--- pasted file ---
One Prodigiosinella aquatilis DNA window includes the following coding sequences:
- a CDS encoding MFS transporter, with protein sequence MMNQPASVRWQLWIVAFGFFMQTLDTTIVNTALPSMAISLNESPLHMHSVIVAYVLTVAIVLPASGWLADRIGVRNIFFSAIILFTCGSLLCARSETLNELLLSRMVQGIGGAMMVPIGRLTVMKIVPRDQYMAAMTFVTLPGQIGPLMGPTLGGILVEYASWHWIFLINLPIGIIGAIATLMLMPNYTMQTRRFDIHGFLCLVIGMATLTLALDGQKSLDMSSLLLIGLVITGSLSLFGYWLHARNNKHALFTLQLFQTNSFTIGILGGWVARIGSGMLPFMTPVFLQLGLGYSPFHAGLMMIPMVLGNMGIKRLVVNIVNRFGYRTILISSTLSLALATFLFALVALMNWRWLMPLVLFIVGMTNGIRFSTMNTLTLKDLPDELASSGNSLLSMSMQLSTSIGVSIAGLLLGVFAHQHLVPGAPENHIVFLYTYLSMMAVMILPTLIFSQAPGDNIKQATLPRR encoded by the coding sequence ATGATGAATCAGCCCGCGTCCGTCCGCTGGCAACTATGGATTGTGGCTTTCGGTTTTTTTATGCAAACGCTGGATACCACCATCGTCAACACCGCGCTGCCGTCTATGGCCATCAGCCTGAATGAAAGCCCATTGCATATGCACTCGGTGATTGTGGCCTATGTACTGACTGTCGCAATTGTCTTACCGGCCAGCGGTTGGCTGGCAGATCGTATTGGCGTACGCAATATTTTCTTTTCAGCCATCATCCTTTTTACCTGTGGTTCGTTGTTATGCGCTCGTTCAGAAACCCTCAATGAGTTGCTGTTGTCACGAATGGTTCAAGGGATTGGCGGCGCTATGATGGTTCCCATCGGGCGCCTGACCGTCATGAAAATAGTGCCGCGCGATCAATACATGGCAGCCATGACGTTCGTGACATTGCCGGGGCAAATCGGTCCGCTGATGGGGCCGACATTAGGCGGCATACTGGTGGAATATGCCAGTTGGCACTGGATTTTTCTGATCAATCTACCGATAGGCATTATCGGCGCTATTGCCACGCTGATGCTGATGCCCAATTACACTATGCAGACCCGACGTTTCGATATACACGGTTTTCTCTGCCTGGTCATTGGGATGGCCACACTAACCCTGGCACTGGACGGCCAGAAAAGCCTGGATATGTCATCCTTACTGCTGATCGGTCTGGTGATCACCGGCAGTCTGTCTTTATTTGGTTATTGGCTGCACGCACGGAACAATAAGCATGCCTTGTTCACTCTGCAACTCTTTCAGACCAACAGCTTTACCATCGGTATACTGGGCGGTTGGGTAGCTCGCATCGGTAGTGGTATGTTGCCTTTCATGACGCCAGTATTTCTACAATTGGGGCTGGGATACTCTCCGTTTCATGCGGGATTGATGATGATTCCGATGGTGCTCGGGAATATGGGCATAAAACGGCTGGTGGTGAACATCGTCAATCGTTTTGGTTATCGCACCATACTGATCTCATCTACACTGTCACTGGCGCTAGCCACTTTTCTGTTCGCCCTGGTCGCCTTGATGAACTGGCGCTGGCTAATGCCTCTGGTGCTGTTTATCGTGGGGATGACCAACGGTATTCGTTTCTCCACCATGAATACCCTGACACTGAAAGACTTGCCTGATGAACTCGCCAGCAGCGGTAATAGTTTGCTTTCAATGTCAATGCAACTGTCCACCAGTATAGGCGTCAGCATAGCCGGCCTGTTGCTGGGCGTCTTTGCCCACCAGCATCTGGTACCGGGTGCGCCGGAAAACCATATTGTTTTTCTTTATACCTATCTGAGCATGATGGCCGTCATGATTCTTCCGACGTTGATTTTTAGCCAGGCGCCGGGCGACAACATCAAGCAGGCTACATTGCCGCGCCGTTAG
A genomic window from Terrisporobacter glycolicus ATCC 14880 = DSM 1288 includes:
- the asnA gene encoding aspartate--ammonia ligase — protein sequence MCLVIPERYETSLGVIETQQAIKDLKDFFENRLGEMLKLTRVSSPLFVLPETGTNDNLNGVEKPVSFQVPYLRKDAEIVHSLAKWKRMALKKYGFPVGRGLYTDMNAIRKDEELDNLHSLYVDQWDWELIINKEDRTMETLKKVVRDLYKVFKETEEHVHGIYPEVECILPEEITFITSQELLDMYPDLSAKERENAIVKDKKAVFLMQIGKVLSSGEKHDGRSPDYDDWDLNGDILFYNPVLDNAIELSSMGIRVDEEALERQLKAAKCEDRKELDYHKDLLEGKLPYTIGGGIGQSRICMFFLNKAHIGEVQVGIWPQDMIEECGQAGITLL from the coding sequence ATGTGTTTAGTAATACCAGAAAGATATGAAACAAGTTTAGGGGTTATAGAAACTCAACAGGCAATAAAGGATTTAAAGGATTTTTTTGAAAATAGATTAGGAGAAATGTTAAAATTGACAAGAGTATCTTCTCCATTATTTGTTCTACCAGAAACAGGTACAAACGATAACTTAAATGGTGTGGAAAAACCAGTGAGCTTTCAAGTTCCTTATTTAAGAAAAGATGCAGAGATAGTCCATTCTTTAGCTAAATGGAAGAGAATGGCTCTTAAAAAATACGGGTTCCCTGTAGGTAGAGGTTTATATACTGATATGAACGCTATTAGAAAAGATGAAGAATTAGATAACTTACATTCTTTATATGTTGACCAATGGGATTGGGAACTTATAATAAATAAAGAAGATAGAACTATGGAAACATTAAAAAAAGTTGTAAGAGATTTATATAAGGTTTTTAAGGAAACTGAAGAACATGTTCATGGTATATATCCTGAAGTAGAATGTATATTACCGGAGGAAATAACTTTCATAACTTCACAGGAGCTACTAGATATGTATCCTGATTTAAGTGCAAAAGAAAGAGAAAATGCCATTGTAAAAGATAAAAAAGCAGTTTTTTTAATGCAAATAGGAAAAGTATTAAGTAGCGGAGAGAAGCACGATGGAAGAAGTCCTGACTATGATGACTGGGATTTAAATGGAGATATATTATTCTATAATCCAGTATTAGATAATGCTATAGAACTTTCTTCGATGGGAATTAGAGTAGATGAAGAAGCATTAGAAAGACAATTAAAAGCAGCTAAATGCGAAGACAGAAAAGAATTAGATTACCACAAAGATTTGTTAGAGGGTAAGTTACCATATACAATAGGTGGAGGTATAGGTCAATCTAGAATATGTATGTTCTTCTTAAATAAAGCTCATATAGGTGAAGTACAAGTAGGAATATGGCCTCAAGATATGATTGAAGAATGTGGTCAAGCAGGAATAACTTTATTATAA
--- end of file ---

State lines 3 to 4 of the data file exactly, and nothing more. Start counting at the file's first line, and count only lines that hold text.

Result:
A genomic window from Terrisporobacter glycolicus ATCC 14880 = DSM 1288 includes:
- the asnA gene encoding aspartate--ammonia ligase — protein sequence MCLVIPERYETSLGVIETQQAIKDLKDFFENRLGEMLKLTRVSSPLFVLPETGTNDNLNGVEKPVSFQVPYLRKDAEIVHSLAKWKRMALKKYGFPVGRGLYTDMNAIRKDEELDNLHSLYVDQWDWELIINKEDRTMETLKKVVRDLYKVFKETEEHVHGIYPEVECILPEEITFITSQELLDMYPDLSAKERENAIVKDKKAVFLMQIGKVLSSGEKHDGRSPDYDDWDLNGDILFYNPVLDNAIELSSMGIRVDEEALERQLKAAKCEDRKELDYHKDLLEGKLPYTIGGGIGQSRICMFFLNKAHIGEVQVGIWPQDMIEECGQAGITLL from the coding sequence ATGTGTTTAGTAATACCAGAAAGATATGAAACAAGTTTAGGGGTTATAGAAACTCAACAGGCAATAAAGGATTTAAAGGATTTTTTTGAAAATAGATTAGGAGAAATGTTAAAATTGACAAGAGTATCTTCTCCATTATTTGTTCTACCAGAAACAGGTACAAACGATAACTTAAATGGTGTGGAAAAACCAGTGAGCTTTCAAGTTCCTTATTTAAGAAAAGATGCAGAGATAGTCCATTCTTTAGCTAAATGGAAGAGAATGGCTCTTAAAAAATACGGGTTCCCTGTAGGTAGAGGTTTATATACTGATATGAACGCTATTAGAAAAGATGAAGAATTAGATAACTTACATTCTTTATATGTTGACCAATGGGATTGGGAACTTATAATAAATAAAGAAGATAGAACTATGGAAACATTAAAAAAAGTTGTAAGAGATTTATATAAGGTTTTTAAGGAAACTGAAGAACATGTTCATGGTATATATCCTGAAGTAGAATGTATATTACCGGAGGAAATAACTTTCATAACTTCACAGGAGCTACTAGATATGTATCCTGATTTAAGTGCAAAAGAAAGAGAAAATGCCATTGTAAAAGATAAAAAAGCAGTTTTTTTAATGCAAATAGGAAAAGTATTAAGTAGCGGAGAGAAGCACGATGGAAGAAGTCCTGACTATGATGACTGGGATTTAAATGGAGATATATTATTCTATAATCCAGTATTAGATAATGCTATAGAACTTTCTTCGATGGGAATTAGAGTAGATGAAGAAGCATTAGAAAGACAATTAAAAGCAGCTAAATGCGAAGACAGAAAAGAATTAGATTACCACAAAGATTTGTTAGAGGGTAAGTTACCATATACAATAGGTGGAGGTATAGGTCAATCTAGAATATGTATGTTCTTCTTAAATAAAGCTCATATAGGTGAAGTACAAGTAGGAATATGGCCTCAAGATATGATTGAAGAATGTGGTCAAGCAGGAATAACTTTATTATAA